A generic drug is a copy of the brand-name drug with the same dosage, safety, strength, quality, consumption method, performance, and intended use. Before generics become available on the market, the generic company must prove it has the same active ingredients as the brand-name drug and works in the same way and in the same amount of time in the body.
The only differences between generics and their brand-name counterparts is that generics are less expensive and may look slightly different (eg. different shape or color), as trademarks laws prevent a generic from looking exactly like the brand-name drug.
Generics are less expensive because generic manufacturers don't have to invest large sums of money to develop a drug. When the brand-name patent expires, generic companies can manufacture a copy of the brand-name and sell it at a substantial discount.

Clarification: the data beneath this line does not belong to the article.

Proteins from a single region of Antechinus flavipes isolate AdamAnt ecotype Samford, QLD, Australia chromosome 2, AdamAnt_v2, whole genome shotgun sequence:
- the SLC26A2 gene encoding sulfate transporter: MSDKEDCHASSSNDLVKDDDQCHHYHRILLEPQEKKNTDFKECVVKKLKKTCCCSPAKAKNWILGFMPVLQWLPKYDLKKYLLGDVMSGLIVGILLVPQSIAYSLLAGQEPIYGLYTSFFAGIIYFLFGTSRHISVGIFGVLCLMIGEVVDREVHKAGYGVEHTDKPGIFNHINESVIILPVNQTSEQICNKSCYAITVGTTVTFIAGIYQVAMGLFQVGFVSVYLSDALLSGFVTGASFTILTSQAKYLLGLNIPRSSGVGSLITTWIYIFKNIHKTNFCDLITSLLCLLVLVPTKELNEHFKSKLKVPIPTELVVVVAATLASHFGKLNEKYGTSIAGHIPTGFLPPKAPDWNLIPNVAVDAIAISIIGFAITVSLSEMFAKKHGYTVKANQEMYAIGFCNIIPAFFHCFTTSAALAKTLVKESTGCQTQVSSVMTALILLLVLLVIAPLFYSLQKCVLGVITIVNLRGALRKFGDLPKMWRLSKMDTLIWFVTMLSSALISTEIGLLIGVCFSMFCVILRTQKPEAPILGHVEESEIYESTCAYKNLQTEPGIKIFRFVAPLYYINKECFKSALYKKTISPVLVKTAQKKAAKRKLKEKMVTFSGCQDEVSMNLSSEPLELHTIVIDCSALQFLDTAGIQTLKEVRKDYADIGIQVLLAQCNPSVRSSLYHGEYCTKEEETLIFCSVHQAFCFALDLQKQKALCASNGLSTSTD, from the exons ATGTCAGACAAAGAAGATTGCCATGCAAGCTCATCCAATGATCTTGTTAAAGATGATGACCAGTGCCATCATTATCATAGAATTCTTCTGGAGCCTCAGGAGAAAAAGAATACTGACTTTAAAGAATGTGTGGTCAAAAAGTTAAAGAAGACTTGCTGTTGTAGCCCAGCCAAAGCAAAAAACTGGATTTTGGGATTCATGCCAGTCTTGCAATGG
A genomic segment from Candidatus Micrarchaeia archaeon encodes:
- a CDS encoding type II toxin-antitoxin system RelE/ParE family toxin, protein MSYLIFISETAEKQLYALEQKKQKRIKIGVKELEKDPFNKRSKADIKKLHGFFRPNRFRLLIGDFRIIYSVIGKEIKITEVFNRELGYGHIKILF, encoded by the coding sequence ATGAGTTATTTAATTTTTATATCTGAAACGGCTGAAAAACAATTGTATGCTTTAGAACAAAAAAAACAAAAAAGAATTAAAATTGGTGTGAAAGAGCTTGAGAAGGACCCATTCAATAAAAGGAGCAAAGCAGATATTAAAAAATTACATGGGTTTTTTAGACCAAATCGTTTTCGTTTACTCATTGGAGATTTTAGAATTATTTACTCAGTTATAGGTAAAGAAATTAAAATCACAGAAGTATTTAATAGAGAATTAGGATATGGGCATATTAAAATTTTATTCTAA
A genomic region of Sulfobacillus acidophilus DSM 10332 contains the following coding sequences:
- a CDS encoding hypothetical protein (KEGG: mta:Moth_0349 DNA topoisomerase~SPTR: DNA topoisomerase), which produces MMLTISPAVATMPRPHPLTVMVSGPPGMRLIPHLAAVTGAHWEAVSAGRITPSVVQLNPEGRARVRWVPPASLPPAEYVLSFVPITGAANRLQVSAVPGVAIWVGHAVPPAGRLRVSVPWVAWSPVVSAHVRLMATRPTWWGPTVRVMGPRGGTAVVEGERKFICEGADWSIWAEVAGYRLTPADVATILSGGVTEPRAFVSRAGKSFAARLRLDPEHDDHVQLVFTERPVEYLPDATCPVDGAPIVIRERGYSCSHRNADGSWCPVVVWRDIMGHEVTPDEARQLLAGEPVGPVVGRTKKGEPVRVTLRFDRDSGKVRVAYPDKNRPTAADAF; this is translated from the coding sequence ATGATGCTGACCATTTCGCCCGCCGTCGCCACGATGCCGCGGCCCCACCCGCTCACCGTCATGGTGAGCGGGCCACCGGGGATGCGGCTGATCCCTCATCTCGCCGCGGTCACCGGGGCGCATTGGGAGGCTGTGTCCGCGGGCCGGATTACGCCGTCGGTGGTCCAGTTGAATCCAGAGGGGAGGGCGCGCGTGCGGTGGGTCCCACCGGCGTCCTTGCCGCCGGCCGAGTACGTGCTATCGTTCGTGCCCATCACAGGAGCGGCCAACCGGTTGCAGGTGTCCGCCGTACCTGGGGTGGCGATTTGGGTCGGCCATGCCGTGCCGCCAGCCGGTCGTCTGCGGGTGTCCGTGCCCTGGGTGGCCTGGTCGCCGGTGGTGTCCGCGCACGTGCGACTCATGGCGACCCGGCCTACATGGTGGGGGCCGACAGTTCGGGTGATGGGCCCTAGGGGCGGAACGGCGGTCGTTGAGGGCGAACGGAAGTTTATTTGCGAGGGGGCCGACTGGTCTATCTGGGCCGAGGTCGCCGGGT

Also Known as Microgynon
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Take this drug with food to help avert nausea that might occur in the first few weeks. When you start to use oral contraceptives, your body will need at least 7 days to adjust before working on stopping pregnancy. You will require using further methods of birth control for at least 7 days.
Try to take the pills no more than 24 hours apart to reduce the risk of side effects and to avoid pregnancy. Since one of the most important factors in the appropriate use of it is taking every dose precisely on schedule, you should never let your tablet stock run out.
The prescribed amount will be different for different patients. Follow your doctor or directions on the label.
The inactive peach tablets in the 28-day schedule of Levora 0.15/30 contain the subsequent ingredients:
You should not take birth control pills if you have:
Taking this drug can elevate your risk of: